“From 250 birds on 3-acres Land to 4,050 organic birds on 8-acres’”

Paula and David Butler of Butler’s Organic Farm (Butler’s Organic Eggs), Coolmanagh, Hacketstown, Co. Carlow.

“David was left the farm by his father, Noel Butler, and it was always rented. David, originally from Bray, Co Wicklow, who always had an interest in farming, attended agricultural college after school (1991), but did not immediately get into farming.

He worked in the cabling industry and had a few other jobs before deciding to work for himself in 2006. After a lot of research into what area of farming would be sustainable, he purchased 250 organic birds and converted 3 acres to organic pasture.

Certified by the Irish Organic Association and the Department of Agriculture, Food and the Marine, Butler’s Organic Farm, producing organic eggs was established.

David spent many a day in his childhood delivering eggs and chicken with his father across Dublin. We are not sure if it was a coincidence, but David now travels the same routes delivering organic eggs across Dublin.

Following his research, he discovered a gap in the market for organic produce and went down the route of producing organic eggs.

I worked in the City of Dublin VEC as an administrator, followed by Communications/FOI officer in the Institute of Technology Carlow for over 17 years while always supporting David in the background.

Research suggested there was a gap in the market for organic farming, and David was interested in working with animals. He chose poultry as he felt it would be more sustainable, and there was a shortage in the production of organic eggs in the country. He also had hens in his back garden in Bray and sold eggs to the neighbors.

We started with 250 birds on 3-acres and now have 4,050 organic birds on 8-acres, producing 300 doz eggs per day. So we have grown slowly/organically over the past 15 years, with loads of learning curves along the way.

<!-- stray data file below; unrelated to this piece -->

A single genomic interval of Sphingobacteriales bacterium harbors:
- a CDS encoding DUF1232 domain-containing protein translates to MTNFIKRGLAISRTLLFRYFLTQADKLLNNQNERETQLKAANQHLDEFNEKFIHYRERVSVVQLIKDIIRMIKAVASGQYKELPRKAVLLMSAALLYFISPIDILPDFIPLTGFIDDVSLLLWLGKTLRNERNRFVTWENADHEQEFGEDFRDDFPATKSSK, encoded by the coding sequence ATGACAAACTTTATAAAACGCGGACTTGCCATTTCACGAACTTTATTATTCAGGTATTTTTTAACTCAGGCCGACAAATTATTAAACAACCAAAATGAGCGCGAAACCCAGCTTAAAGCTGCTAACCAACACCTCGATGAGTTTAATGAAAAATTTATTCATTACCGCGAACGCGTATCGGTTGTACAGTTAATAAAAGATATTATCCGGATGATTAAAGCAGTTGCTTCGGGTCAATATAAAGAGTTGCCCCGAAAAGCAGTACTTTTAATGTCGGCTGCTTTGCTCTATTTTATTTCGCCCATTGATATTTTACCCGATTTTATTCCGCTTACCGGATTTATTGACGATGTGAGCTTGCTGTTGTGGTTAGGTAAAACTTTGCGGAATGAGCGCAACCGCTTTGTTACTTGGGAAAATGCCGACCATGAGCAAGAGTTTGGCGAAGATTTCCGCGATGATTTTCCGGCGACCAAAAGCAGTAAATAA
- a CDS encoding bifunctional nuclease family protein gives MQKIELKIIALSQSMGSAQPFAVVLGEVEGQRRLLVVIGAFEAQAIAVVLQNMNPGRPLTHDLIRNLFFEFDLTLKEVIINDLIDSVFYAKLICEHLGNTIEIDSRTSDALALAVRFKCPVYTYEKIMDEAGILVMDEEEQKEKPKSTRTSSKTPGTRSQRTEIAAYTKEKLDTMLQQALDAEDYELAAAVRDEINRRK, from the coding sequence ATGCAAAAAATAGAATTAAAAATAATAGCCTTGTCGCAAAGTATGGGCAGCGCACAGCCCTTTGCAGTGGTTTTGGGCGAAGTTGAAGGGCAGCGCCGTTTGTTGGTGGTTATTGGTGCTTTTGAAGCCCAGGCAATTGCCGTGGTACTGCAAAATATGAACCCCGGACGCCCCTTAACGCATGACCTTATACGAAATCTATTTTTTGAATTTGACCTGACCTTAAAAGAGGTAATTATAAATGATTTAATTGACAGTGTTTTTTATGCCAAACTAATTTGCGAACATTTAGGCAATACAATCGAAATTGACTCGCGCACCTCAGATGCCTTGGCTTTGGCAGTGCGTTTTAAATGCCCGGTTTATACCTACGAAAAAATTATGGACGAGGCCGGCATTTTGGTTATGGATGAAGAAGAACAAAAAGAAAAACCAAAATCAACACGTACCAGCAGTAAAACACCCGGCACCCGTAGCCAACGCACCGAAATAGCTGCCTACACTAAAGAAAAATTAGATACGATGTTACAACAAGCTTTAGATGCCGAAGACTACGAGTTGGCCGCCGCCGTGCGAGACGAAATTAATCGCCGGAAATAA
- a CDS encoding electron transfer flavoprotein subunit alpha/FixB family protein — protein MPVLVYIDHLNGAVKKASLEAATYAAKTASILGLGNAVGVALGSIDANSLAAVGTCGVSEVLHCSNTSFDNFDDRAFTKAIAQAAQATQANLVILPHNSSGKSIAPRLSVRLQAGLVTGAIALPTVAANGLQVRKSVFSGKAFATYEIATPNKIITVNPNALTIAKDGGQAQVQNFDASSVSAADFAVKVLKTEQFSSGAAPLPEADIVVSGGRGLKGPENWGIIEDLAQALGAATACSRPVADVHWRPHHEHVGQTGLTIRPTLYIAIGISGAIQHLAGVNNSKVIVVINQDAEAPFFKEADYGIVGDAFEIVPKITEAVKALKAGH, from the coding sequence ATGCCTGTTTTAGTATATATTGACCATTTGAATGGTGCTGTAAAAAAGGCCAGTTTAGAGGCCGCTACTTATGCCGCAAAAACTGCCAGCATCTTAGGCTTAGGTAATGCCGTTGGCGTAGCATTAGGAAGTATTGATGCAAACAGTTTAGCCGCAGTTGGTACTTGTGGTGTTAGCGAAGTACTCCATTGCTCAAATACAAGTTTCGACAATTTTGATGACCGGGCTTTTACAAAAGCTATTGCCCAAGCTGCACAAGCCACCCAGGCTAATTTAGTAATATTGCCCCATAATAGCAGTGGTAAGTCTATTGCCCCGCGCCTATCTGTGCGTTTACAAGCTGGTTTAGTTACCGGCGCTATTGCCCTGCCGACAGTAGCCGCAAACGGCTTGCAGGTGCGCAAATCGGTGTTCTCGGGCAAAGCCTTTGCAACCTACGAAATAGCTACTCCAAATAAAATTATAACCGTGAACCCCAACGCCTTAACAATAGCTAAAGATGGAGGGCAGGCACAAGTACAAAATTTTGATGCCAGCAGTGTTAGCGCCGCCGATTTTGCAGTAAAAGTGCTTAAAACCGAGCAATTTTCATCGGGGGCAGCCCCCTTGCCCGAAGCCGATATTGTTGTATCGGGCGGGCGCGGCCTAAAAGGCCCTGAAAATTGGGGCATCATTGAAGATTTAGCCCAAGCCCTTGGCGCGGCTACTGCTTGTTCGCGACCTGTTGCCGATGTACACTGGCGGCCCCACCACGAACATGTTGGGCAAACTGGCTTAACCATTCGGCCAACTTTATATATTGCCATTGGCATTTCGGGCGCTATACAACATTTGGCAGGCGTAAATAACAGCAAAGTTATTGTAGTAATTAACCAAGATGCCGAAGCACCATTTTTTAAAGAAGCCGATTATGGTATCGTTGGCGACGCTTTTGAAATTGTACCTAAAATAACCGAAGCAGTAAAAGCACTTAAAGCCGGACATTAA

The rest of the farm is rented for grazing and tillage. We also have a forestry plantation.

Having recently expanded the size of the operation from 2,000 to 4,050 birds, our primary objective is to manage the farm in the most cost-effective, sustainable way.

The welfare of our organic birds is of the utmost importance, and we are constantly tweaking practices to ensure they are happy and healthy.

We have grown slowly to ensure the organic eggs we produce are top-quality, and there is as little stress on the organic birds as possible.

We are both full-time, with David managing the farm, while I concentrate on business management, administration, marketing, and finance. Both of us do deliveries, meeting customers, and ensuring the freshest organic eggs are on the shelves. Two part-time employees collect and pack eggs.

Organic farming

There are very strict rules when it comes to housing organic birds and producing organic eggs. First, the top priority is the bird’s welfare and secondly, that there are no chemicals or pesticides.

Farmers cannot spray chemicals on the outdoor pasture on organic egg farms, and the hens must be fed grain grown without pesticides, herbicides, or synthetic fertilisers.

Organic hens are kept in smaller flocks. Standards specify a maximum flock size of 3,000, which is much smaller than all other production methods.

Having fewer birds encourages better outdoor range use and makes it easier to manage bird welfare on an individual level, which helps to ensure the birds are kept to the highest standards of welfare.

Organic poultry must have continuous and easy daytime access to an outdoor range covered with suitable vegetation.

Organic standards also require that laying hens have access to a much larger indoor and outdoor range than free-range standards.

Each hen is allowed a minimum of 6 birds per square metres of space indoor-outside compared to 9 birds per square meters for hens reared to free-range standards.

The range is rested between flocks to allow vegetation to grow back and prevent disease build-up in the soil.

In addition, the outdoor range provides for a stimulating environment where hens can explore, forage for insects, scratch around in the ground, sunbathe and dust bathe. Organic standards ban the routine use of antibiotics.

Organic standards and organic birds are not fed on GM grain or feed (which is common in free-range and non-organic hens). Outdoor foraging also means that organic hens get to eat various plants, grubs and insects, which adds variety to their diet and helps keep them healthy.

Concerning sales, Covid-19 has not impacted the business. But we have had to re-brand as our highly noticeable green box became unavailable, and every egg producer in the country had the option of a grey box only.

We took this as an opportunity to look at our branding and created a whole new look for Butler’s Organic Eggs. Our unique green box was transferred into a unique green label with a new logo, and we were delighted with the outcome.

Overall, costs have increased, but we are working hard to try and be more cost-efficient rather than pass the increase on to the customer.

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